The term energy management can fall into several different categories. The management system mentioned in this article is relative to saving energy in the public sector and inside residences.
Using Energy Managment Systems:
Energy management is a procedure used in order to control, monitor and in the end conserve energy inside of a building. Just like any system a series of steps are used in order to attain the end result:
Step One: Energy consumption is measured using a meter. The data from the meter is subsequently collected.
Step Two: The responsible energy consumer finds ways to save energy. He or she estimates how much energy is being used. The smart consumer uses the information as a means to find opportunities to save energy. One scenario is analyzing the data on the meter. Analysis could lead to quantification of basic energy waste. Another means of assuring energy efficiency is replacing the existing equipment–an example is lighting. Another way a consumer may save energy-wise is to attain insulation that proves more energy-efficient.
Step Three: The energy efficient consumer makes it a point to identify energy savings opportunities such as upgrades where equipment is lacking from an energy standpoint. The opportunity that yields the best result is the place to start an energy savings campaign.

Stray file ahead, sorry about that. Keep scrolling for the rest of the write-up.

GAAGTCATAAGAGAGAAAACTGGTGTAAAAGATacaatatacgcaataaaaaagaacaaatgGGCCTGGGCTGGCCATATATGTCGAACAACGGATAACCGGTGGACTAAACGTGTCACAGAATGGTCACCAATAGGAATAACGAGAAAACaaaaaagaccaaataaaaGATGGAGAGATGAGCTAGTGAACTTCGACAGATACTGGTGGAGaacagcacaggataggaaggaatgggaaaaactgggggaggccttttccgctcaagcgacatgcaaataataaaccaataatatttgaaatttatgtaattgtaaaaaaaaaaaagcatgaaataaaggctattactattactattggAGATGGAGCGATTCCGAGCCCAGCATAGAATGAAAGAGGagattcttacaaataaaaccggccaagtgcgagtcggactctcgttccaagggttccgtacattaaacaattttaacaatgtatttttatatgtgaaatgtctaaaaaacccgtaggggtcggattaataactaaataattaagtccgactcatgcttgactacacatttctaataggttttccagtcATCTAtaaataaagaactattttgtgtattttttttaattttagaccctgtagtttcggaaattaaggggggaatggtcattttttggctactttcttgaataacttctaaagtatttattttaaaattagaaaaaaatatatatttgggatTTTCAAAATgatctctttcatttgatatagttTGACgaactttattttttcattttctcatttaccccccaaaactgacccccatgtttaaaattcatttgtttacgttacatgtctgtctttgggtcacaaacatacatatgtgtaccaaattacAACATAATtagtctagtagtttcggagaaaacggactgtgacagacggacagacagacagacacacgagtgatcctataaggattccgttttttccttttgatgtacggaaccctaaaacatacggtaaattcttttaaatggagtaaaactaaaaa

Step Four: The energy efficient consumer tracks the specific process of his or her related energy savings activities. One way to do it is to analyze the data on the meter to determine how well energy saving efforts are working.
Once the first energy opportunity is carried out with success, the energy cycle repeats itself, starting at the second step, making use of the next energy-savings opportunity.
The wise energy efficient consumer knows not to use energy management incorrectly. Some consumers make it a point to work with existing equipment. Such a plan merely looks at how a piece of equipment performs as it relates to energy consumption–it does not cover energy matters such as using newer energy-efficient equipment in order to save a great deal of money.
The above four-step process applies either way – it’s entirely up to the consumer whether he or she buys new equipment or reviews improper use of existing equipment.
In summary, if an energy aware consumer is working at reducing energy consumption and is still making use of his or her existing equipment or if he or she is installing new energy efficient, equipment, the steps mentioned above are systematic and will make planning and maintaining a more energy efficient environment a reality.
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